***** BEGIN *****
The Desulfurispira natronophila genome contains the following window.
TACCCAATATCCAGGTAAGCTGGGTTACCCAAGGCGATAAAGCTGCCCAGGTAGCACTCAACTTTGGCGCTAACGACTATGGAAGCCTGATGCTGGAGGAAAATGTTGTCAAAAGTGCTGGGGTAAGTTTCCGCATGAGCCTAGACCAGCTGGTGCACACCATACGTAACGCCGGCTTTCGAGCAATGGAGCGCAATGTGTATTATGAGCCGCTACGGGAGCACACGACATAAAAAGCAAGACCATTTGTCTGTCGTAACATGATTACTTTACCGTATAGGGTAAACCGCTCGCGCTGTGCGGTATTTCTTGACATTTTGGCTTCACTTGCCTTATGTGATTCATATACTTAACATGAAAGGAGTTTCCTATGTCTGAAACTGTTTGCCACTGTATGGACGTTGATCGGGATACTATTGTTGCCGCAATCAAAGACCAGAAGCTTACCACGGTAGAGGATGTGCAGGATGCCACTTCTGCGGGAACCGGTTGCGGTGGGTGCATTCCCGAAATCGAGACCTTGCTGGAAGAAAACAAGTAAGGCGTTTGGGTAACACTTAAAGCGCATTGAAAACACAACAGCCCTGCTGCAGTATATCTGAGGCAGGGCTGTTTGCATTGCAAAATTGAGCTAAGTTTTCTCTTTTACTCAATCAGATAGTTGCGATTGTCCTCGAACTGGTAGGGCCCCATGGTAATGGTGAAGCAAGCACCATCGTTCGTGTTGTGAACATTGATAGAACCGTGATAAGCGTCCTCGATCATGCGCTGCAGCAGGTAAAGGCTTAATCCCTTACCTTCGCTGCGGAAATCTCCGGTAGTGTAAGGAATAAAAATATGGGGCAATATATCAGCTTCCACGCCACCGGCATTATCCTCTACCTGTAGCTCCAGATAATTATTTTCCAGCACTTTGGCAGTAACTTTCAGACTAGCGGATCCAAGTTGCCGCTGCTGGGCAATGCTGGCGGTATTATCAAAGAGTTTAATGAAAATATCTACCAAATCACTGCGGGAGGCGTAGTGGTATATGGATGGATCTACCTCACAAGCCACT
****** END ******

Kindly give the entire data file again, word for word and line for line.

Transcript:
The Desulfurispira natronophila genome contains the following window.
TACCCAATATCCAGGTAAGCTGGGTTACCCAAGGCGATAAAGCTGCCCAGGTAGCACTCAACTTTGGCGCTAACGACTATGGAAGCCTGATGCTGGAGGAAAATGTTGTCAAAAGTGCTGGGGTAAGTTTCCGCATGAGCCTAGACCAGCTGGTGCACACCATACGTAACGCCGGCTTTCGAGCAATGGAGCGCAATGTGTATTATGAGCCGCTACGGGAGCACACGACATAAAAAGCAAGACCATTTGTCTGTCGTAACATGATTACTTTACCGTATAGGGTAAACCGCTCGCGCTGTGCGGTATTTCTTGACATTTTGGCTTCACTTGCCTTATGTGATTCATATACTTAACATGAAAGGAGTTTCCTATGTCTGAAACTGTTTGCCACTGTATGGACGTTGATCGGGATACTATTGTTGCCGCAATCAAAGACCAGAAGCTTACCACGGTAGAGGATGTGCAGGATGCCACTTCTGCGGGAACCGGTTGCGGTGGGTGCATTCCCGAAATCGAGACCTTGCTGGAAGAAAACAAGTAAGGCGTTTGGGTAACACTTAAAGCGCATTGAAAACACAACAGCCCTGCTGCAGTATATCTGAGGCAGGGCTGTTTGCATTGCAAAATTGAGCTAAGTTTTCTCTTTTACTCAATCAGATAGTTGCGATTGTCCTCGAACTGGTAGGGCCCCATGGTAATGGTGAAGCAAGCACCATCGTTCGTGTTGTGAACATTGATAGAACCGTGATAAGCGTCCTCGATCATGCGCTGCAGCAGGTAAAGGCTTAATCCCTTACCTTCGCTGCGGAAATCTCCGGTAGTGTAAGGAATAAAAATATGGGGCAATATATCAGCTTCCACGCCACCGGCATTATCCTCTACCTGTAGCTCCAGATAATTATTTTCCAGCACTTTGGCAGTAACTTTCAGACTAGCGGATCCAAGTTGCCGCTGCTGGGCAATGCTGGCGGTATTATCAAAGAGTTTAATGAAAATATCTACCAAATCACTGCGGGAGGCGTAGTGGTATATGGATGGATCTACCTCACAAGCCACT